Haus am Horn

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Haus am Horn
Haus am Horn 04.JPG
Haus am Horn, Weimar
Haus am Horn is located in Germany
Haus am Horn
Location in Germany
General information
Typesingle-family dwelling
Architectural styleInternational modern
Town or cityWeimar
Coordinates50°58′26″N 11°20′22″E / 50.97389°N 11.33944°E / 50.97389; 11.33944
Renovated1976, 1999, 2018-19
OwnerKlassik Stiftung Weimar
Design and construction
ArchitectGeorg Muche,
Adolf Meyer
Criteriaii, iv, vi
Designated1996 (20th session), modified 2017
Reference no.729bis-003
State PartyGermany
RegionEurope and North America

The Haus am Horn is a domestic house in Weimar, Germany, designed by Georg Muche. It was built for the Bauhaus Werkschau (English: Work show) exhibition which ran from July to September 1923. It was the first building based on Bauhaus design principles, which revolutionized 20th century architectural and aesthetic thinking and practice[1]

In keeping with the Bauhaus philosophy of teaching via practical experience and working with industry, a number students were involved with the building project.[2]

In 1996 the building was inscribed as part of the UNESCO World Heritage Site now called the Bauhaus and its Sites in Weimar, Dessau and Bernau.[1]


It is a simple cubic design with a flat roof, utilizing steel and concrete in its construction. The walls are made from two slabs of stone, with the inner space filled with peat as insulation.[3] At the center of the house was a clerestory-lit living room,[4] twenty-feet square, with specialized rooms surrounding it on all four sides. The smaller rooms were just 10 square metres each and located half-a-floor lower than the central room. The large windows were to the south and west, the northern side was almost without windows.[3] Gropius described the room's design: "in each room, function is important, e.g. the kitchen is the most practical and simple of kitchens -- but it is not possible to use it as a dining room as well. Each room has its own definite character which suits its purpose."[citation needed]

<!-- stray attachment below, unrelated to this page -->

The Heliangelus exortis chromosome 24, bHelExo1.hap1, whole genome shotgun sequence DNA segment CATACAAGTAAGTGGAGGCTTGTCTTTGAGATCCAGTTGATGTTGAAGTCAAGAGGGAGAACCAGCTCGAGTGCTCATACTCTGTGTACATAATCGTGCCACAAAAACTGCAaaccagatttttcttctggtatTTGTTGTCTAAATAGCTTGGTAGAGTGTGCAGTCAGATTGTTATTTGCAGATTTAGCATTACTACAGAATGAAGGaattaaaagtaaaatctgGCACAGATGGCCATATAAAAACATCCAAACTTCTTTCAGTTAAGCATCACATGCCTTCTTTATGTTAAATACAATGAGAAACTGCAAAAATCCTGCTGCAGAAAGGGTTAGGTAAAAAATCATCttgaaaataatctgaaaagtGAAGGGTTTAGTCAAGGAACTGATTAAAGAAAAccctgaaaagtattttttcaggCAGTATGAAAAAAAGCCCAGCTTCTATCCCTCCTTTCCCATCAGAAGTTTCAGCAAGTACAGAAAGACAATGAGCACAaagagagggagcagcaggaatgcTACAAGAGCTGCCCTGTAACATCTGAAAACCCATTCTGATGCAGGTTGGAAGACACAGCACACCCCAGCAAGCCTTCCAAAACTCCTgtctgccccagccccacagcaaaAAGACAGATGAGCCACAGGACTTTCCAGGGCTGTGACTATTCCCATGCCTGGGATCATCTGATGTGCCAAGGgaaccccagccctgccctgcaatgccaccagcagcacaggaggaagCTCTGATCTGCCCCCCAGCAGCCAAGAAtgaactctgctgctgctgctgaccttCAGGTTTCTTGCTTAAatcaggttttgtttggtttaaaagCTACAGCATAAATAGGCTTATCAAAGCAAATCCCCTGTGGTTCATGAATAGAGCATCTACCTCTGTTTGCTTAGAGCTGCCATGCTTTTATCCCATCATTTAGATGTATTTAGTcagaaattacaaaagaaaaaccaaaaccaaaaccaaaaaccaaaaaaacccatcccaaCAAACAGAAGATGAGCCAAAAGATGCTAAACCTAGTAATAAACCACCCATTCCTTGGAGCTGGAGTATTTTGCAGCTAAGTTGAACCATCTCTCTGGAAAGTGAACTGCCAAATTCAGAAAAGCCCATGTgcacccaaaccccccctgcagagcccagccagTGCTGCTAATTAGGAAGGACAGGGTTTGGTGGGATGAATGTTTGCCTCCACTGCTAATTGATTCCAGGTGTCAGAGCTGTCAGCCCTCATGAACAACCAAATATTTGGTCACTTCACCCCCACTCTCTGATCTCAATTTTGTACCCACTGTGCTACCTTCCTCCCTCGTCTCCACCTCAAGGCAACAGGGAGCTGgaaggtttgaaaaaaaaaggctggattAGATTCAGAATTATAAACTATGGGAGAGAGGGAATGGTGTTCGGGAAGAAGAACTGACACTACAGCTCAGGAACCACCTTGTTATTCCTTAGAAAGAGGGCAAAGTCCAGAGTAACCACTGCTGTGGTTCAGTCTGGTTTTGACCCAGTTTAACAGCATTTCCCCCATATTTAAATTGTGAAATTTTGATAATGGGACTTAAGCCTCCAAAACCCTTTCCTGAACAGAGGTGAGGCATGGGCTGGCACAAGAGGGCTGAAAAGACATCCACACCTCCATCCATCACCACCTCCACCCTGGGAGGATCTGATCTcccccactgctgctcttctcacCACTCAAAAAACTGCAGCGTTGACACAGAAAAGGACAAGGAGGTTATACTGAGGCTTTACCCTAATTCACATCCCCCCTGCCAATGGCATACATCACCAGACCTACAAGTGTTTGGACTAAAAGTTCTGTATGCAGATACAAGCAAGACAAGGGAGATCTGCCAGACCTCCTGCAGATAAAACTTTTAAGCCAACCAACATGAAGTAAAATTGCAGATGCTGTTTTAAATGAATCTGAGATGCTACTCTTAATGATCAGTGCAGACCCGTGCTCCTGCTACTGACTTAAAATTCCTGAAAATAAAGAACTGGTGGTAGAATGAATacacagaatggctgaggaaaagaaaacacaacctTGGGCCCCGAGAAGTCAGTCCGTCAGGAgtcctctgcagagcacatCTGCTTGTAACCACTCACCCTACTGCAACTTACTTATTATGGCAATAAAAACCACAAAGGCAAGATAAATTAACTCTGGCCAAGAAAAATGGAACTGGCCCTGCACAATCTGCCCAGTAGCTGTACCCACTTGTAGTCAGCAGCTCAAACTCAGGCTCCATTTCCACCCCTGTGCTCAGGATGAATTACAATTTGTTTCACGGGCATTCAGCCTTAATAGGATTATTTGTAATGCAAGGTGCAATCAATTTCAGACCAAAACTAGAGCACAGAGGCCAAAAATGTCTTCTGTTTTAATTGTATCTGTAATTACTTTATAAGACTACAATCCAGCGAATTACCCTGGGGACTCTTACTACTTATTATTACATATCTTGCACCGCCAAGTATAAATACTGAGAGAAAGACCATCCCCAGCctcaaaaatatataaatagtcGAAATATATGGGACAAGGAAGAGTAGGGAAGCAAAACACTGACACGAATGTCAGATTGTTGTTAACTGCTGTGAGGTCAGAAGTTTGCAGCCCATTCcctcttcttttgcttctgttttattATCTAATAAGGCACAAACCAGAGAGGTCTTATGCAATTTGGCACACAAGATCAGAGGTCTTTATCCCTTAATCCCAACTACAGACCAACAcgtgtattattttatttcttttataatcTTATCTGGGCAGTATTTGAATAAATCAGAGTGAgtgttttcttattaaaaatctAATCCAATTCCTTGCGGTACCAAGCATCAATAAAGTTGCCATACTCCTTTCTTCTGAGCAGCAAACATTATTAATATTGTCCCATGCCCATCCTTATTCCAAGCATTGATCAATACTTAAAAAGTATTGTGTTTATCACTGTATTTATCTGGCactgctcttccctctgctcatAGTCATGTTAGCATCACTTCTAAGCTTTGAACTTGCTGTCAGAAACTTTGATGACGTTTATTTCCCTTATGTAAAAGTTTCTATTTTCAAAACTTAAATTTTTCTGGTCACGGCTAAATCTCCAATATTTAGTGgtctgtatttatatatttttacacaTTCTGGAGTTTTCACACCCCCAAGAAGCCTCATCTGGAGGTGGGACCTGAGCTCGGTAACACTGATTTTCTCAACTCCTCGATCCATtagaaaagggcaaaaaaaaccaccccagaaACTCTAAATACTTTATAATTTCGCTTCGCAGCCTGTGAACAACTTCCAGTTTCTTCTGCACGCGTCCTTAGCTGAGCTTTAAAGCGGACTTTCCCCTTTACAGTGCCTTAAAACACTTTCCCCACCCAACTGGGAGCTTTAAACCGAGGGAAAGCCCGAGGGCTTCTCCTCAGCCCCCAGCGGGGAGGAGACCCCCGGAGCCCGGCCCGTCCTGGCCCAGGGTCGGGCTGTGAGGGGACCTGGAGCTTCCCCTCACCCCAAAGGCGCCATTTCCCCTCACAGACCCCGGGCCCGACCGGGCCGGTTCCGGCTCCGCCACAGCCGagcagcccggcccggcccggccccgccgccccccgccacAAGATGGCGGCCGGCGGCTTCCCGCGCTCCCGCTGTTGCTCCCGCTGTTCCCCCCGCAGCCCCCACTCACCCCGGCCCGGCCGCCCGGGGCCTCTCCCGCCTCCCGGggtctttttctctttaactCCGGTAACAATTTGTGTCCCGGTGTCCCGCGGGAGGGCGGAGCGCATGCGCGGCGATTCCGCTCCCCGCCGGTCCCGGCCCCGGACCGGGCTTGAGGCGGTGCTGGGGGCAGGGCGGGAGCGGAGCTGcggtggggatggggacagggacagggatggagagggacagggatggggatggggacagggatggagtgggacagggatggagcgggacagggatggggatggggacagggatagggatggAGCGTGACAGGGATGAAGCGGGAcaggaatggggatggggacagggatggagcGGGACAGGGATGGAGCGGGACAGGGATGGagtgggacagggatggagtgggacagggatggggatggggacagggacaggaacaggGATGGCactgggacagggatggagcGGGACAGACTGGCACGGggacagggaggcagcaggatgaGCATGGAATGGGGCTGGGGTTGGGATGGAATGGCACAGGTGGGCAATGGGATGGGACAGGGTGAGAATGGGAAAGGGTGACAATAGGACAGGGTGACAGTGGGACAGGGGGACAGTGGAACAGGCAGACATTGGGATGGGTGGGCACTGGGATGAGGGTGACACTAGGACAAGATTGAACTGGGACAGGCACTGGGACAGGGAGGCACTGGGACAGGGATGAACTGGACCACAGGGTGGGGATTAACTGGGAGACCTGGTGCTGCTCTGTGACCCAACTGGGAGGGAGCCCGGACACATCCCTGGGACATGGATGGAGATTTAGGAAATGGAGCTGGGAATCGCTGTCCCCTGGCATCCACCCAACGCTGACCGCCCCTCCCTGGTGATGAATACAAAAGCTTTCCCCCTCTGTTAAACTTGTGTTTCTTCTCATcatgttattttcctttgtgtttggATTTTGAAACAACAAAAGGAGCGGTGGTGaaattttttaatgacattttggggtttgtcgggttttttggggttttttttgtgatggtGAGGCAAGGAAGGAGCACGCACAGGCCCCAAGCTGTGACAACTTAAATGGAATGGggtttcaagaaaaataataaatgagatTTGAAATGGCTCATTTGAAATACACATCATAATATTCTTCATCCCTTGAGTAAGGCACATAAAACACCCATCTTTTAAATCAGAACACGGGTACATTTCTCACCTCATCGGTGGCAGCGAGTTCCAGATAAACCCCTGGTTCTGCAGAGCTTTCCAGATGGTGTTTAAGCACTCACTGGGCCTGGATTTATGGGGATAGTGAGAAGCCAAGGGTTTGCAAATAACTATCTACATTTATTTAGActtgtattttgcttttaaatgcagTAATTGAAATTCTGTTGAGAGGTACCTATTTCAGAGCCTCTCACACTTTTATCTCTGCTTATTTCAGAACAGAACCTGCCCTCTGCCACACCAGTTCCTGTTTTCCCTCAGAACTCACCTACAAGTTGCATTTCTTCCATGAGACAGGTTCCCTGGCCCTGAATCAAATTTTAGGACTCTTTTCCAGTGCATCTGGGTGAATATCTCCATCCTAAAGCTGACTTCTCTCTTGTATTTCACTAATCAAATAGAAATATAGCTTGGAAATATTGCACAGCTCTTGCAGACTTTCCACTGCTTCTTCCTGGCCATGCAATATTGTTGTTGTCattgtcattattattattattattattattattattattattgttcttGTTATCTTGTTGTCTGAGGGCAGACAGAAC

The house was built away from the main Bauhaus campus, on land that was being used as a vegetable garden by the school. Every piece of furniture was made in the Bauhaus workshops by such renowned Bauhaus staff and students as Marcel Breuer, Theodor Bogler [de] and Alma Siedhoff-Buscher.[5] Bolger, a student, designed ceramics for the kitchen and Siedhoff-Bucher, also a student, designed the furniture for the children's room.[6][7] László Moholy-Nagy designed the lights which were made in the Bauhaus metal workshop. Marcel Breuer, a student at the time, designed furniture, including the built-in cabinetry.[3] Gropius stated that the goal of the house's construction was "the greatest comfort with the greatest economy by the application of the best craftsmanship and the best distribution of space in form, size, and articulation."[citation needed]